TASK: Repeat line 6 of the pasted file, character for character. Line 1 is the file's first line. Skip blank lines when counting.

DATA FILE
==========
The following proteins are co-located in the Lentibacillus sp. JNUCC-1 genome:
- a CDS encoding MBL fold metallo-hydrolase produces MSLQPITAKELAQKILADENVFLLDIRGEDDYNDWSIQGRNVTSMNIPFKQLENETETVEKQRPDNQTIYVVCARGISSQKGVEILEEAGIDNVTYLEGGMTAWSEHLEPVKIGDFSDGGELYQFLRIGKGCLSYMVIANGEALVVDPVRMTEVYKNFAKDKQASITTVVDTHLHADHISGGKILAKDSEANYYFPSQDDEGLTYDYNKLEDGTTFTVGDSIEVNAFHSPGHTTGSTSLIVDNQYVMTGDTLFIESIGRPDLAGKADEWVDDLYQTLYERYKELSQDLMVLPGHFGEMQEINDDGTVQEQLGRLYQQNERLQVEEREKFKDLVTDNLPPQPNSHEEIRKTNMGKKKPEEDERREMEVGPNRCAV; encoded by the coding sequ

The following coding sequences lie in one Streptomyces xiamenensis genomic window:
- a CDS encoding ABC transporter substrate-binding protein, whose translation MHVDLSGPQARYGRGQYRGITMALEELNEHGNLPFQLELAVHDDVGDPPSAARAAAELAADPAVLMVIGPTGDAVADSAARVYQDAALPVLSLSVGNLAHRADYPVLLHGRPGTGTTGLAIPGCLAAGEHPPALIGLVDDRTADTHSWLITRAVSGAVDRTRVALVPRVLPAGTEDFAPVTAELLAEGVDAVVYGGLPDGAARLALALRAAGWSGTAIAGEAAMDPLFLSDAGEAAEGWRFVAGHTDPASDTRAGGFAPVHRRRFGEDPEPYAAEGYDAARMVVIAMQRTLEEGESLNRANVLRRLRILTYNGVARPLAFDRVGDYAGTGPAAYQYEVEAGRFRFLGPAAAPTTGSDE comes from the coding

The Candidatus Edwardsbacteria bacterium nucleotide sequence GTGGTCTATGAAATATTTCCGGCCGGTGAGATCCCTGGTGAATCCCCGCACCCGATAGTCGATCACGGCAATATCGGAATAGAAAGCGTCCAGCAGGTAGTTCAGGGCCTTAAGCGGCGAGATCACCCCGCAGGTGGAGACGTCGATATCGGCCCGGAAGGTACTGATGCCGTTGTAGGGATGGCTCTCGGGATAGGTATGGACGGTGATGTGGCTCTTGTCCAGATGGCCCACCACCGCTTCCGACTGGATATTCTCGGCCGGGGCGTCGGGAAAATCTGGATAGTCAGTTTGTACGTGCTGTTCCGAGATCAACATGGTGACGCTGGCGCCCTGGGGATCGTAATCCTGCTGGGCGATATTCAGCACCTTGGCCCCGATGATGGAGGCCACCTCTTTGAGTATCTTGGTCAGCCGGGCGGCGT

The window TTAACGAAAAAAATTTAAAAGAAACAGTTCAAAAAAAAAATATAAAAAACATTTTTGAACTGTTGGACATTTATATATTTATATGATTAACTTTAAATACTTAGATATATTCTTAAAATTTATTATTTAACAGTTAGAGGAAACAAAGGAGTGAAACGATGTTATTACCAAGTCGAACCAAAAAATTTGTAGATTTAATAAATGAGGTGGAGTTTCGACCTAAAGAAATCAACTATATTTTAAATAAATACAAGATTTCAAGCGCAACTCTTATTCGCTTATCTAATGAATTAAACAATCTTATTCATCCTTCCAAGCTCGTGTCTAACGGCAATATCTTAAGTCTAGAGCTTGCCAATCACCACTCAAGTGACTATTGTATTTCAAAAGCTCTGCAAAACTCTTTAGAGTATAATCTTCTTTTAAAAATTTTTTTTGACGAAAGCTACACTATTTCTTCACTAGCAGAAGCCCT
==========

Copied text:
The window TTAACGAAAAAAATTTAAAAGAAACAGTTCAAAAAAAAAATATAAAAAACATTTTTGAACTGTTGGACATTTATATATTTATATGATTAACTTTAAATACTTAGATATATTCTTAAAATTTATTATTTAACAGTTAGAGGAAACAAAGGAGTGAAACGATGTTATTACCAAGTCGAACCAAAAAATTTGTAGATTTAATAAATGAGGTGGAGTTTCGACCTAAAGAAATCAACTATATTTTAAATAAATACAAGATTTCAAGCGCAACTCTTATTCGCTTATCTAATGAATTAAACAATCTTATTCATCCTTCCAAGCTCGTGTCTAACGGCAATATCTTAAGTCTAGAGCTTGCCAATCACCACTCAAGTGACTATTGTATTTCAAAAGCTCTGCAAAACTCTTTAGAGTATAATCTTCTTTTAAAAATTTTTTTTGACGAAAGCTACACTATTTCTTCACTAGCAGAAGCCCT